Julie Miller was turned down for a loan in 2009 because she had errors on her credit report. When the credit report company failed to correct the errors, she sued Equifax Corp. and won $18 million.
Read: Woman Awarded $18 Million In Credit Report Case Against Equifax
Federal regulators say one in five credit reports still contain errors. Lenders are obliged to tell you whether a denial of credit is because of information on your credit report. When you look at your credit report and you see incorrect information, it needs to be reported in a formal letter. You need to explain what items are incorrect and what it should say instead.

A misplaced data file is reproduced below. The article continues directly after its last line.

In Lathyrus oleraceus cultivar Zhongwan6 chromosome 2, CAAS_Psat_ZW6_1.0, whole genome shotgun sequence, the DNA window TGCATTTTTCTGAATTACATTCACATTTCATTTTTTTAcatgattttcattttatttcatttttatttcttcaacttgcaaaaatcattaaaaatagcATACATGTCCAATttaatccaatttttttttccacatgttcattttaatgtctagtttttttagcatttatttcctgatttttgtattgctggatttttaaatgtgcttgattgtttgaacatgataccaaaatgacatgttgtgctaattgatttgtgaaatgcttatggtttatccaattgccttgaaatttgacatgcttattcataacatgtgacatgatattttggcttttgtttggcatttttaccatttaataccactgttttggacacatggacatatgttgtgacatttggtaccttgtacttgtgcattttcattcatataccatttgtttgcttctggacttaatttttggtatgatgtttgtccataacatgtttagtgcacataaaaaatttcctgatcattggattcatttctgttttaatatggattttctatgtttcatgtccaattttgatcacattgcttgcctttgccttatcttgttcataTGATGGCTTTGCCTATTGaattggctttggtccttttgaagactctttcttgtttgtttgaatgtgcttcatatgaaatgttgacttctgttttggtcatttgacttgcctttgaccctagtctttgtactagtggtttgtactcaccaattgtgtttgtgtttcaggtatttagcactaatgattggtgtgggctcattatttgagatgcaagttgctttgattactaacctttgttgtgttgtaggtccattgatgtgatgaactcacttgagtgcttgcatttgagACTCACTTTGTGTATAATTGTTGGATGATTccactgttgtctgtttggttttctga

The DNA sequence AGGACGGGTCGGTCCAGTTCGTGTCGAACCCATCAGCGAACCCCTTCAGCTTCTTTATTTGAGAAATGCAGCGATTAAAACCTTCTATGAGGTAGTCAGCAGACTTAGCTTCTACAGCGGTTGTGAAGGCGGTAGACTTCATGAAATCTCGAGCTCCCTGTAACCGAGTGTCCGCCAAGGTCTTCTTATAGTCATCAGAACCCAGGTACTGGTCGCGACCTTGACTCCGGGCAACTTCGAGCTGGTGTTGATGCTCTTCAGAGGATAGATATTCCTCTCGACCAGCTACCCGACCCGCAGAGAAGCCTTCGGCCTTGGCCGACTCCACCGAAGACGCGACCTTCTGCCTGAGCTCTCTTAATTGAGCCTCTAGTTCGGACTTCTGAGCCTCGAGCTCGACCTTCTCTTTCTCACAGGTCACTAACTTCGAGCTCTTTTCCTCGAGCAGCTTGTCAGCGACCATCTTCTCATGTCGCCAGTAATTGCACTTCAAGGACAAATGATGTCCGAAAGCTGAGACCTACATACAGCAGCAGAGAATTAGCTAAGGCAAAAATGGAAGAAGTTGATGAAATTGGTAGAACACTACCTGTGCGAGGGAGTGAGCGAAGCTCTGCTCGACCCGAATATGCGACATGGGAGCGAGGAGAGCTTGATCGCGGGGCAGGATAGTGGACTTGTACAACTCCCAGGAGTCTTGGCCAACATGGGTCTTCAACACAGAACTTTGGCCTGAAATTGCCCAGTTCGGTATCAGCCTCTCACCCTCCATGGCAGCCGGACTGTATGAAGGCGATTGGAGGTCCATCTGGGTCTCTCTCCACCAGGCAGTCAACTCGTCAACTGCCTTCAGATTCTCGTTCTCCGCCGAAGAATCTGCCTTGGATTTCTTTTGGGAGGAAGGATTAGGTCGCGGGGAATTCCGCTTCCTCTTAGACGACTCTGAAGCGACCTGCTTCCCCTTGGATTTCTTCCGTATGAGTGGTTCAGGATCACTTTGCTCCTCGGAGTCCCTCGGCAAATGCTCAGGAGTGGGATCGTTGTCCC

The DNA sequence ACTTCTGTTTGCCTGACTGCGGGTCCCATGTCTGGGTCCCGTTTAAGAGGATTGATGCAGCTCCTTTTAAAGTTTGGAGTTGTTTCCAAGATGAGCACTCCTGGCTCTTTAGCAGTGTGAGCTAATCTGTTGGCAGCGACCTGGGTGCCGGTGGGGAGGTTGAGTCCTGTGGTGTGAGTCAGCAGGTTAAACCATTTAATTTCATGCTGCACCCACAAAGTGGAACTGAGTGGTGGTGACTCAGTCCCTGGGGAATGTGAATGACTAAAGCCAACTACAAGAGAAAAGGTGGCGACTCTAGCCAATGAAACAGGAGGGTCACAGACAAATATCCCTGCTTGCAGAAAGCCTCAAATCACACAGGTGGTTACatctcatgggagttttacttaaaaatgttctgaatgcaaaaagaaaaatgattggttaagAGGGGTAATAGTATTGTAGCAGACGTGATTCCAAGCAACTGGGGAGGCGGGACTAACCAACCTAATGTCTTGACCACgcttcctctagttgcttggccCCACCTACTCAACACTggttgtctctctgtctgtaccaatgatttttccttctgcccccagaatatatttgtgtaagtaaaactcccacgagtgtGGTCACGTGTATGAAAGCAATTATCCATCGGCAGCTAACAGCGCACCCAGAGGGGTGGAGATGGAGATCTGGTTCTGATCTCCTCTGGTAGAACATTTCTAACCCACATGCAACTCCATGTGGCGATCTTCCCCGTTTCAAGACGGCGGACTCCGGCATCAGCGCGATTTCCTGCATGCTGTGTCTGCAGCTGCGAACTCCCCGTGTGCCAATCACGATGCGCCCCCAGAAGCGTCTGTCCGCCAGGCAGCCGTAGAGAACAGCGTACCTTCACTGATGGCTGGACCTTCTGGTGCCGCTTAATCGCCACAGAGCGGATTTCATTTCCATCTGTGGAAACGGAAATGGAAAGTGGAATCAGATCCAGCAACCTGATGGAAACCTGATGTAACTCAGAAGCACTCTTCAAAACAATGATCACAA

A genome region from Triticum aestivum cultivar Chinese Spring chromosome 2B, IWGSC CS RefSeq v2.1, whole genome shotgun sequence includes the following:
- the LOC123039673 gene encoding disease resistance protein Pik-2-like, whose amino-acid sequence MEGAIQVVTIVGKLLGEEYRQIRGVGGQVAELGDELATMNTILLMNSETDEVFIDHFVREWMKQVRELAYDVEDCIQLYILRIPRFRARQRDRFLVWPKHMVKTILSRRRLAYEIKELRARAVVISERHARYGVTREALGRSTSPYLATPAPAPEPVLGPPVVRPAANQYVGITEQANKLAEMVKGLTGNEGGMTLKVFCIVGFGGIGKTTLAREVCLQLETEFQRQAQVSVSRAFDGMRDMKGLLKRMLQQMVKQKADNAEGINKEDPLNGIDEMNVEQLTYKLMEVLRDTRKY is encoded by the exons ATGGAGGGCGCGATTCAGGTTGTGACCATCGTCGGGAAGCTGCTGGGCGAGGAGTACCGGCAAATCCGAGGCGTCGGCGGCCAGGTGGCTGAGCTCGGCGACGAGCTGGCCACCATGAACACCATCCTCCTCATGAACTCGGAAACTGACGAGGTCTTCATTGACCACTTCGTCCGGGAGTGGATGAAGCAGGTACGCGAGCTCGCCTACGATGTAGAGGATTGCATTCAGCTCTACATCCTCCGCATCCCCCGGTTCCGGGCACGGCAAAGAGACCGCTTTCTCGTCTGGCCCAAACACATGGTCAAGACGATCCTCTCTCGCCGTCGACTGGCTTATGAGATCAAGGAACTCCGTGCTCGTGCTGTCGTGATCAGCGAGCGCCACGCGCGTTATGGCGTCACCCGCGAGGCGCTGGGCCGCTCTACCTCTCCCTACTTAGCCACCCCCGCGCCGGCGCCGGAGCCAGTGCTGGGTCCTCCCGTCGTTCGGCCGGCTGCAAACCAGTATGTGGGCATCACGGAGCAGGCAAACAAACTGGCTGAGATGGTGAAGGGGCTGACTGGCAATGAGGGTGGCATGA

You can also attach a copy of your documents to the letter. Always keep the originals. The credit reporting agency is required to investigate the claim and respond promptly, generally within 30 days. You can also request a corrected version of your report at the end of the investigation. The corrected report is also free.
Law requires each of the three major credit-reporting agencies (Equifax, TransUnion, & Experian) to provide every consumer a free copy of their credit report every 12 months. To get the most out of that system, you shouldn't ask for all three agencies to give you your freebie all at one time. You need to space it out and ask one company every four months.
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